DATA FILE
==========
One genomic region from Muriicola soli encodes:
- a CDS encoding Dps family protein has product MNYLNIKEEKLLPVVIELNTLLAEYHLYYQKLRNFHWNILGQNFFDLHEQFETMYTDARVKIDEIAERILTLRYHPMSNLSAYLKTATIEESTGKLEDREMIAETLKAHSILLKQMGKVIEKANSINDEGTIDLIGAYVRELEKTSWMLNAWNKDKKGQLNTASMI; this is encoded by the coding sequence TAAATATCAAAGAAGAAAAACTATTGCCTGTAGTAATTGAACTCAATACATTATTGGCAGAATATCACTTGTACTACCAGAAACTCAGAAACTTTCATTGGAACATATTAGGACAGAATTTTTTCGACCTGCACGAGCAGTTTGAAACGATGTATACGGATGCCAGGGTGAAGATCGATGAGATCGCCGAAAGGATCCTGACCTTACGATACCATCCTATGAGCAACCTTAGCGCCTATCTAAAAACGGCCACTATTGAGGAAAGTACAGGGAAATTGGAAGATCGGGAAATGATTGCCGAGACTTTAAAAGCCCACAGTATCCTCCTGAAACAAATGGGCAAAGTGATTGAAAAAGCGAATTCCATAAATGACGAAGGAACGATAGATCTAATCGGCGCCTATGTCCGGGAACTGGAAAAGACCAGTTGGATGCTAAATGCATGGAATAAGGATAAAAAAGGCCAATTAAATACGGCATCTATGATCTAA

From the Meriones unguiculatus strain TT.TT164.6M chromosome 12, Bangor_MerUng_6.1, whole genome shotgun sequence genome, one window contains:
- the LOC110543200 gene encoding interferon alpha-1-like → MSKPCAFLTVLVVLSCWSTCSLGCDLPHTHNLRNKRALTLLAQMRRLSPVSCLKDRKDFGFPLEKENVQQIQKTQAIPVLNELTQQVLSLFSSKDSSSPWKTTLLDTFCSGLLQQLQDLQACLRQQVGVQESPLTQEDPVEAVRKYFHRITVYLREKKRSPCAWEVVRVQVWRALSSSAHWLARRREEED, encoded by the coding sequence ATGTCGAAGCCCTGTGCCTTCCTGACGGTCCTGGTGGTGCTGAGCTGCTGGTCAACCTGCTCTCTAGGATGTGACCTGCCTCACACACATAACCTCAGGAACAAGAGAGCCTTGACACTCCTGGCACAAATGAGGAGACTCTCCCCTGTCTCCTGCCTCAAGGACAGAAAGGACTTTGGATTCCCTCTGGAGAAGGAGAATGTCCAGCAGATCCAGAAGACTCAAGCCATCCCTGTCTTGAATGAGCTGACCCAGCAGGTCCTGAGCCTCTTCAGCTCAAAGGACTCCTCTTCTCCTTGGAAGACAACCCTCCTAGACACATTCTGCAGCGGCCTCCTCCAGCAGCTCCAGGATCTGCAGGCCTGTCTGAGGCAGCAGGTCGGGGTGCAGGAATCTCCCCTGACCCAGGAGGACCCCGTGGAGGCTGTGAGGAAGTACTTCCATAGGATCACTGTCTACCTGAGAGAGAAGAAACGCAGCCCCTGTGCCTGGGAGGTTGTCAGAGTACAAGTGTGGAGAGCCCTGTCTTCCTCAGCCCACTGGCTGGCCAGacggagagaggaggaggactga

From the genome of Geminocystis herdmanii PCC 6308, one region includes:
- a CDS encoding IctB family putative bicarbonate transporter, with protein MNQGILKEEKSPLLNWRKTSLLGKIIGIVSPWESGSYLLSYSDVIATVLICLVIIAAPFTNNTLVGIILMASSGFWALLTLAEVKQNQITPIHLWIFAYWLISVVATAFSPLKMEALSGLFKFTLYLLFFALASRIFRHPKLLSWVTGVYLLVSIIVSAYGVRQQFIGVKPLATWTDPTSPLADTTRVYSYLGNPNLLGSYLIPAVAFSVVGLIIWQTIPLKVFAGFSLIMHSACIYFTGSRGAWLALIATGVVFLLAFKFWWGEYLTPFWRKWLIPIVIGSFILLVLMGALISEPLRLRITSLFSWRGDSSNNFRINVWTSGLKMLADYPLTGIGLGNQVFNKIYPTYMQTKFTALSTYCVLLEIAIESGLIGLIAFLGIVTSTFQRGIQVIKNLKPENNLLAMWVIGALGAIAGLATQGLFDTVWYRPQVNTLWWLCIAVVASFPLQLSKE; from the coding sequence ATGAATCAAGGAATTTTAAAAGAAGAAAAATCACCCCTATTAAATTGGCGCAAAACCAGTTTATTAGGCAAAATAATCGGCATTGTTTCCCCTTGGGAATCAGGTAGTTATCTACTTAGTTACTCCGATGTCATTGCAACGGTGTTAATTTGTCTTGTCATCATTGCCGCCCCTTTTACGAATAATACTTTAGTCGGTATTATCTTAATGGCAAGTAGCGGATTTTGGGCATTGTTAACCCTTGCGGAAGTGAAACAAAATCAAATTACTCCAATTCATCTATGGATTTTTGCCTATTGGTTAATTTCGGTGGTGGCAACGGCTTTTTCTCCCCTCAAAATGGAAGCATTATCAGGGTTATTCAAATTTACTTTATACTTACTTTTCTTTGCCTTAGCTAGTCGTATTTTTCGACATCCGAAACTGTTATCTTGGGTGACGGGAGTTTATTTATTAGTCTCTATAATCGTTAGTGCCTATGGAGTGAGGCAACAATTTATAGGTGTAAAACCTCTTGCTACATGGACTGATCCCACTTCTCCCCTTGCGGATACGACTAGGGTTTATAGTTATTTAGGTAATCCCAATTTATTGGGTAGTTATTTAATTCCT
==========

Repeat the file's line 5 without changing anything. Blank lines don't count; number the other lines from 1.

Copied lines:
From the genome of Geminocystis herdmanii PCC 6308, one region includes: